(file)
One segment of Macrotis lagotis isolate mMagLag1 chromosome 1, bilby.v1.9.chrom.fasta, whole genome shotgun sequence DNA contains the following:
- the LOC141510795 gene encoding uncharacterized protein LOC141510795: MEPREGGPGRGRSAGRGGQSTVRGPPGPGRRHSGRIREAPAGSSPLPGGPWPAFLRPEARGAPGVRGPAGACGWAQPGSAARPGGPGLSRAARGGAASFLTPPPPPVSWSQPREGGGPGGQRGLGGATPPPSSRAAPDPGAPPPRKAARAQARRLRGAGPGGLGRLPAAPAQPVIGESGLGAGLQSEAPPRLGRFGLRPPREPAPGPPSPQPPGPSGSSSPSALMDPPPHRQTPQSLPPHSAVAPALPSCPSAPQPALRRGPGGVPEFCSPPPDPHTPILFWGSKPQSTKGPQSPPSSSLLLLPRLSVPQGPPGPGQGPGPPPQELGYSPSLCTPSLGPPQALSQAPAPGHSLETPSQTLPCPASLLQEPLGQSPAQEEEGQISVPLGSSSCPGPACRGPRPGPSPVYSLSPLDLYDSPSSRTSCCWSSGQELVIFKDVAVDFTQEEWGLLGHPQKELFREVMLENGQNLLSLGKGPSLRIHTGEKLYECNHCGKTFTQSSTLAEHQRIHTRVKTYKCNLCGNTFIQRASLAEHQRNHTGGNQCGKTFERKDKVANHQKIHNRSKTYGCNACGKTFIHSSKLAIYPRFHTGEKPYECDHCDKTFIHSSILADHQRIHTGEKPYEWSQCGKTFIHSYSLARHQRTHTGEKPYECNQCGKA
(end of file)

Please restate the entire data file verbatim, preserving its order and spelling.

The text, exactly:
One segment of Macrotis lagotis isolate mMagLag1 chromosome 1, bilby.v1.9.chrom.fasta, whole genome shotgun sequence DNA contains the following:
- the LOC141510795 gene encoding uncharacterized protein LOC141510795: MEPREGGPGRGRSAGRGGQSTVRGPPGPGRRHSGRIREAPAGSSPLPGGPWPAFLRPEARGAPGVRGPAGACGWAQPGSAARPGGPGLSRAARGGAASFLTPPPPPVSWSQPREGGGPGGQRGLGGATPPPSSRAAPDPGAPPPRKAARAQARRLRGAGPGGLGRLPAAPAQPVIGESGLGAGLQSEAPPRLGRFGLRPPREPAPGPPSPQPPGPSGSSSPSALMDPPPHRQTPQSLPPHSAVAPALPSCPSAPQPALRRGPGGVPEFCSPPPDPHTPILFWGSKPQSTKGPQSPPSSSLLLLPRLSVPQGPPGPGQGPGPPPQELGYSPSLCTPSLGPPQALSQAPAPGHSLETPSQTLPCPASLLQEPLGQSPAQEEEGQISVPLGSSSCPGPACRGPRPGPSPVYSLSPLDLYDSPSSRTSCCWSSGQELVIFKDVAVDFTQEEWGLLGHPQKELFREVMLENGQNLLSLGKGPSLRIHTGEKLYECNHCGKTFTQSSTLAEHQRIHTRVKTYKCNLCGNTFIQRASLAEHQRNHTGGNQCGKTFERKDKVANHQKIHNRSKTYGCNACGKTFIHSSKLAIYPRFHTGEKPYECDHCDKTFIHSSILADHQRIHTGEKPYEWSQCGKTFIHSYSLARHQRTHTGEKPYECNQCGKA